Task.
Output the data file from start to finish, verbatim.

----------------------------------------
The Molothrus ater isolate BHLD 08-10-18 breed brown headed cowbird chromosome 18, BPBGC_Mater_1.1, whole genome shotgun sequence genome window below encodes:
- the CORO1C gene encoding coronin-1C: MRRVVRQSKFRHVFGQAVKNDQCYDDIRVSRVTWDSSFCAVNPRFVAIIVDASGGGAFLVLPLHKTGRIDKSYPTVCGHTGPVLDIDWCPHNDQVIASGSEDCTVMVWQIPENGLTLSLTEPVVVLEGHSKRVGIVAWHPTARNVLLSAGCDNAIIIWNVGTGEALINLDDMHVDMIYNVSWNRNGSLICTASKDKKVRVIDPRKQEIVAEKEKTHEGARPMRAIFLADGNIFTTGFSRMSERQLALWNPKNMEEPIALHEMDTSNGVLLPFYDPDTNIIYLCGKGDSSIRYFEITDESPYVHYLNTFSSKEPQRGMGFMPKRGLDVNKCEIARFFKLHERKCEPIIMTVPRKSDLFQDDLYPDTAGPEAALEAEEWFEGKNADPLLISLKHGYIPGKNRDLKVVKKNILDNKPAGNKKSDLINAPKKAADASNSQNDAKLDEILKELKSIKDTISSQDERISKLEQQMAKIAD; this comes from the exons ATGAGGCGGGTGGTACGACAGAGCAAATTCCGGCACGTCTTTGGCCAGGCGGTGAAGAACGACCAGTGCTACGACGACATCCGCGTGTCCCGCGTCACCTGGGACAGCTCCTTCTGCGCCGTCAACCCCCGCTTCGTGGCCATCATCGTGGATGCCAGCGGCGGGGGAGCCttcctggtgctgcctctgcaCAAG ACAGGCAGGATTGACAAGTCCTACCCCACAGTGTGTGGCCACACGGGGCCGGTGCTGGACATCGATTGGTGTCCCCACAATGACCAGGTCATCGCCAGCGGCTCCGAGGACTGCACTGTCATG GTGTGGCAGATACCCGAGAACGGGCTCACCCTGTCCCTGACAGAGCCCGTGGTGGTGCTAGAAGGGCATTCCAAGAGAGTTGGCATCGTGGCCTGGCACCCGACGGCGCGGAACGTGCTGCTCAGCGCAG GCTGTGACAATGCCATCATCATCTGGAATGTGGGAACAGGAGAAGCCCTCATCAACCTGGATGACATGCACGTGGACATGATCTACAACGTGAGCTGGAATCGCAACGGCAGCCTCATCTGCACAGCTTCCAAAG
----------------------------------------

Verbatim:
The Molothrus ater isolate BHLD 08-10-18 breed brown headed cowbird chromosome 18, BPBGC_Mater_1.1, whole genome shotgun sequence genome window below encodes:
- the CORO1C gene encoding coronin-1C: MRRVVRQSKFRHVFGQAVKNDQCYDDIRVSRVTWDSSFCAVNPRFVAIIVDASGGGAFLVLPLHKTGRIDKSYPTVCGHTGPVLDIDWCPHNDQVIASGSEDCTVMVWQIPENGLTLSLTEPVVVLEGHSKRVGIVAWHPTARNVLLSAGCDNAIIIWNVGTGEALINLDDMHVDMIYNVSWNRNGSLICTASKDKKVRVIDPRKQEIVAEKEKTHEGARPMRAIFLADGNIFTTGFSRMSERQLALWNPKNMEEPIALHEMDTSNGVLLPFYDPDTNIIYLCGKGDSSIRYFEITDESPYVHYLNTFSSKEPQRGMGFMPKRGLDVNKCEIARFFKLHERKCEPIIMTVPRKSDLFQDDLYPDTAGPEAALEAEEWFEGKNADPLLISLKHGYIPGKNRDLKVVKKNILDNKPAGNKKSDLINAPKKAADASNSQNDAKLDEILKELKSIKDTISSQDERISKLEQQMAKIAD; this comes from the exons ATGAGGCGGGTGGTACGACAGAGCAAATTCCGGCACGTCTTTGGCCAGGCGGTGAAGAACGACCAGTGCTACGACGACATCCGCGTGTCCCGCGTCACCTGGGACAGCTCCTTCTGCGCCGTCAACCCCCGCTTCGTGGCCATCATCGTGGATGCCAGCGGCGGGGGAGCCttcctggtgctgcctctgcaCAAG ACAGGCAGGATTGACAAGTCCTACCCCACAGTGTGTGGCCACACGGGGCCGGTGCTGGACATCGATTGGTGTCCCCACAATGACCAGGTCATCGCCAGCGGCTCCGAGGACTGCACTGTCATG GTGTGGCAGATACCCGAGAACGGGCTCACCCTGTCCCTGACAGAGCCCGTGGTGGTGCTAGAAGGGCATTCCAAGAGAGTTGGCATCGTGGCCTGGCACCCGACGGCGCGGAACGTGCTGCTCAGCGCAG GCTGTGACAATGCCATCATCATCTGGAATGTGGGAACAGGAGAAGCCCTCATCAACCTGGATGACATGCACGTGGACATGATCTACAACGTGAGCTGGAATCGCAACGGCAGCCTCATCTGCACAGCTTCCAAAG